• Year-to-date through Thursday, Wells Fargo shares have plunged by 54%
  • Wells Fargo currently has about 263,000 workers
  • Wells Fargo has also been hit hard by legal expenses and fines

U.S. megabank Wells Fargo (WFC) may be planning to cut as many as tens of thousands of jobs later this year as it seeks to dramatically reduce costs amid a deepening covid-19 pandemic.

Bloomberg reported the bank is expected to report its first quarterly loss in more than ten years next week, and also cut its dividend following Federal Reserve-mandated stress tests.

Wells Fargo has suffered mounting loan loss provisions and rising expenses during the covid-19-related economic downturn.

Year-to-date through Thursday, Wells Fargo shares have plunged by 54%.

Wells Fargo currently has about 263,000 workers, making it the largest bank employer in the U.S.

While the bank is unlikely to spell out specific numbers of job losses during its earnings release, Chief Executive Officer Charlie Scharf has already warned that costs at the lender were already “way too high.” Scharf also confirmed the bank will lower its dividends amid a worsening outlook for the overall economy. Other major lenders, including Goldman Sachs (GS) and Morgan Stanley (MS), have pledged to continue their dividend payouts.

But some analysts warn that other big banks could follow Wells Fargo’s example with respect to cost cutting and lowered dividends.

“Not every financial institution came into this tumultuous time period on really sound footing, and those problems haven’t gone away because of the pandemic,” said Andy Challenger, senior vice president at staffing adviser Challenger, Gray & Christmas. “We very well may see a resumption of normal [cost] cutting as the pressure builds up within these organizations.”

Wells Fargo has also been hit hard by legal expenses and fines due to scandals that erupted in 2016, including the revelation that some employees opened new customer accounts –without their consent -- in order to pad their sales numbers.

In April of this year, the Federal Reserve slightly eased the asset cap it had imposed on Wells Fargo in 2018 as a penalty so it could participate in the government’s business lending program in 2020.

However, Wells Fargo has up till now kept job cuts to a minimum, while rival Bank of America (BAC) has shed 80,000 jobs over the past decade.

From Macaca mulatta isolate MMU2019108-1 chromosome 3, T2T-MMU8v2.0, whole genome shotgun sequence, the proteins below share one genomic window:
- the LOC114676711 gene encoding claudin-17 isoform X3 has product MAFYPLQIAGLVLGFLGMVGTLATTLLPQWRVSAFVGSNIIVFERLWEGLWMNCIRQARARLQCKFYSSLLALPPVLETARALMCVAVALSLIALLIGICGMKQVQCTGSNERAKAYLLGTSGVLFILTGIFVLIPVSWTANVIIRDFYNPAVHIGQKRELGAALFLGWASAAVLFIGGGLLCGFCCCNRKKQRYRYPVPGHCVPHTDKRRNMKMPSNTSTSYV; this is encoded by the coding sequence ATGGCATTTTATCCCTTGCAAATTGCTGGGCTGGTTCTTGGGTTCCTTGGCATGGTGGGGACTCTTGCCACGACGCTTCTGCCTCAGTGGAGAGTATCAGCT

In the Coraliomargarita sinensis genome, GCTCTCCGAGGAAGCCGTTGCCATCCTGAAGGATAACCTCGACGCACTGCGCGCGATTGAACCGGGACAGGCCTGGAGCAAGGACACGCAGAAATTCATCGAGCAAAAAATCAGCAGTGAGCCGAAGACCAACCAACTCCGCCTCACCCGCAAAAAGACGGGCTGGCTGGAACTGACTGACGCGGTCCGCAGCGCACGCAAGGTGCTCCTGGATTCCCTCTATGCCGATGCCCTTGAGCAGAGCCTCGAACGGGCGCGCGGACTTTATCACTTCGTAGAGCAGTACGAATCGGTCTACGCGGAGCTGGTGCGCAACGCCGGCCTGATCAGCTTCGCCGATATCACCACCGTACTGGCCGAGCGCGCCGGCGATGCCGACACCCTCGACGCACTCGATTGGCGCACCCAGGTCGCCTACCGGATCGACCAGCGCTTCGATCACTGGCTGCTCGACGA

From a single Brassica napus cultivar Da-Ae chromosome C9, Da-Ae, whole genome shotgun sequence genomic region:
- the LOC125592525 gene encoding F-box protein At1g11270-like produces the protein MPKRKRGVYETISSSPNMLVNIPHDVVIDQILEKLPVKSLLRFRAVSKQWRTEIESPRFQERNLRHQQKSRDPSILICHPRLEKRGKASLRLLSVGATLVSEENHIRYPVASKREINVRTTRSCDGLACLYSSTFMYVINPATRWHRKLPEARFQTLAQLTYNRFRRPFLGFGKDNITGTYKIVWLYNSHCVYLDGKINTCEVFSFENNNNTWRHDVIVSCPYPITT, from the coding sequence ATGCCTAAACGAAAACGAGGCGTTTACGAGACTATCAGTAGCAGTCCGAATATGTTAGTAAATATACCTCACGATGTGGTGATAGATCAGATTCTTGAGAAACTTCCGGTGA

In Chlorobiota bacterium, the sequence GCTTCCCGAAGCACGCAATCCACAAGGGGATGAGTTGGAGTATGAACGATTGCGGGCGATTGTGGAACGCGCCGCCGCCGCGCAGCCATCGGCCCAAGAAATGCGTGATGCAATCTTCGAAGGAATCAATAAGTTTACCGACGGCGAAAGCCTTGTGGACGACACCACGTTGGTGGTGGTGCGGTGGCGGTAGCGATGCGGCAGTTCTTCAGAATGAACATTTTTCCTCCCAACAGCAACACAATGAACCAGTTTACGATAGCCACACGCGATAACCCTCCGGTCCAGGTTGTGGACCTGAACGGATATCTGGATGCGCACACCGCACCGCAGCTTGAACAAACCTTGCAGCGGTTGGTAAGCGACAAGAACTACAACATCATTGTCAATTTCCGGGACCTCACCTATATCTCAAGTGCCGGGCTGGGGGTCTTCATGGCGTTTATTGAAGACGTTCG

In a June press conference, Wells Fargo’s Chief Financial Officer John Shrewsberry warned: “There will come a time, and I assume at some point this year, when we get back to executing on programs that are in place, and some that are still under development, that are designed to get our total expense base, which for us means our total headcount, to as lean a state as we can responsibly operate.”

Zacks Investment Research warned earlier this week that investors should avoid buying Wells Fargo shares.

While Wells Fargo has recorded growing deposits and loan balances, displayed a strong capital position and remained focused on acquisitions in the past, Zacks noted, “the prevailing low-rate environment and volatile fee income have primarily challenged its profitability.”

Following the “unprecedented challenge” from the coronavirus pandemic, Zacks said, Wells Fargo has “suspended share buybacks which would continue for the third quarter as well. Now, the expectation of a cut in the third-quarter dividend… is likely to act as a blow to the bank on investor disappointment.”

Wells Fargo has also found it difficult to grow revenues.

“Amid the pandemic, loan and deposit growth rates, pricing spreads, the level of interest rates and the shape of the yield curve remain decisive factors for the top-line performance in the coming quarters,” Zacks stated. “Also, persistent rise in operating expenses over the last few quarters with some volatility has been another concern for Wells Fargo.”